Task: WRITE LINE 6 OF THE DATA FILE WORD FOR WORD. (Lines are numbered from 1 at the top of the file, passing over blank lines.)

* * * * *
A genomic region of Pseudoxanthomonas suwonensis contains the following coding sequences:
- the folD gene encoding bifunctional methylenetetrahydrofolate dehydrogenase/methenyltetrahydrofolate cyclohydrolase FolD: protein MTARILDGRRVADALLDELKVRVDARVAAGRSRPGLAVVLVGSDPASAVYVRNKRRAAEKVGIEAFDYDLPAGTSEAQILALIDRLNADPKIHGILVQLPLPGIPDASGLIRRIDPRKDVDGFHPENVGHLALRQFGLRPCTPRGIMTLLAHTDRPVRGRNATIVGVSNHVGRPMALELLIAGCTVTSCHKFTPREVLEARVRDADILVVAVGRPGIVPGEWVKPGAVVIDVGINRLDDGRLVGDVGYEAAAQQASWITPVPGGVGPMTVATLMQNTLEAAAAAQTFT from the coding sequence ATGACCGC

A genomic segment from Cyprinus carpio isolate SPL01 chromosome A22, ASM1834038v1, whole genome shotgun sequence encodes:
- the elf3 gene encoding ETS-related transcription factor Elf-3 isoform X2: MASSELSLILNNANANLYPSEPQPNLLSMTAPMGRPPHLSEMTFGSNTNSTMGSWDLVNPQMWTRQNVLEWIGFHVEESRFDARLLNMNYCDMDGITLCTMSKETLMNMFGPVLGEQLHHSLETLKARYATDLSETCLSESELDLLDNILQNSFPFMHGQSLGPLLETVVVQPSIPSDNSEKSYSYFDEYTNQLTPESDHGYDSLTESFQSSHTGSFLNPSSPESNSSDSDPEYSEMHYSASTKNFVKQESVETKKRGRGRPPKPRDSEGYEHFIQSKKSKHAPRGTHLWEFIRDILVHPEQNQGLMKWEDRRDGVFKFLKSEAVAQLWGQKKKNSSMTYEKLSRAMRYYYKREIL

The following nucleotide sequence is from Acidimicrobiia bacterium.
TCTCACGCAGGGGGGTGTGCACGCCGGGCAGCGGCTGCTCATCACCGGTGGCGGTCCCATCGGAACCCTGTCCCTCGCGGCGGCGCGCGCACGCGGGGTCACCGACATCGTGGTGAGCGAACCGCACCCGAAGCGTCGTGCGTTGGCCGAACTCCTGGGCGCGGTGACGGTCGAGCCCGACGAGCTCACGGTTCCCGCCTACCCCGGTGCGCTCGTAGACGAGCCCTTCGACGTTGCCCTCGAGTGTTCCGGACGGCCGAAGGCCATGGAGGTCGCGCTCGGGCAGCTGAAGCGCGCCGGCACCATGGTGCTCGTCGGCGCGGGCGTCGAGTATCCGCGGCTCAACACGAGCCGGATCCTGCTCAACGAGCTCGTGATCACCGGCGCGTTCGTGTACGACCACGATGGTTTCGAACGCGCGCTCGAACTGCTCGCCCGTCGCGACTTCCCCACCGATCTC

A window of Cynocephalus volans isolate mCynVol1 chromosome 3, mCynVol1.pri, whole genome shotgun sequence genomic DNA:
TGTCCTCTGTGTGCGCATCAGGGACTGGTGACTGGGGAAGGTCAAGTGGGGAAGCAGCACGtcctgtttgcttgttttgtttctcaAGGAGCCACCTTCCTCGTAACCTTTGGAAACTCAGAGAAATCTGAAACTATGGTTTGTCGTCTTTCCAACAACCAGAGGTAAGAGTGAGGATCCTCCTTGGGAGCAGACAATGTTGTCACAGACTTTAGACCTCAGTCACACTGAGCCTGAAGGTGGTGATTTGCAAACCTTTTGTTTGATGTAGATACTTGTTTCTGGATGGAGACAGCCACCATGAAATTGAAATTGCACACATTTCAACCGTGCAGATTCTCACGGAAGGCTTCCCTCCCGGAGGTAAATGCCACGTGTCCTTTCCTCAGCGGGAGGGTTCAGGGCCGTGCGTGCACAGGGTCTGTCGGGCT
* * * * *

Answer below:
TCTCACGCAGGGGGGTGTGCACGCCGGGCAGCGGCTGCTCATCACCGGTGGCGGTCCCATCGGAACCCTGTCCCTCGCGGCGGCGCGCGCACGCGGGGTCACCGACATCGTGGTGAGCGAACCGCACCCGAAGCGTCGTGCGTTGGCCGAACTCCTGGGCGCGGTGACGGTCGAGCCCGACGAGCTCACGGTTCCCGCCTACCCCGGTGCGCTCGTAGACGAGCCCTTCGACGTTGCCCTCGAGTGTTCCGGACGGCCGAAGGCCATGGAGGTCGCGCTCGGGCAGCTGAAGCGCGCCGGCACCATGGTGCTCGTCGGCGCGGGCGTCGAGTATCCGCGGCTCAACACGAGCCGGATCCTGCTCAACGAGCTCGTGATCACCGGCGCGTTCGTGTACGACCACGATGGTTTCGAACGCGCGCTCGAACTGCTCGCCCGTCGCGACTTCCCCACCGATCTC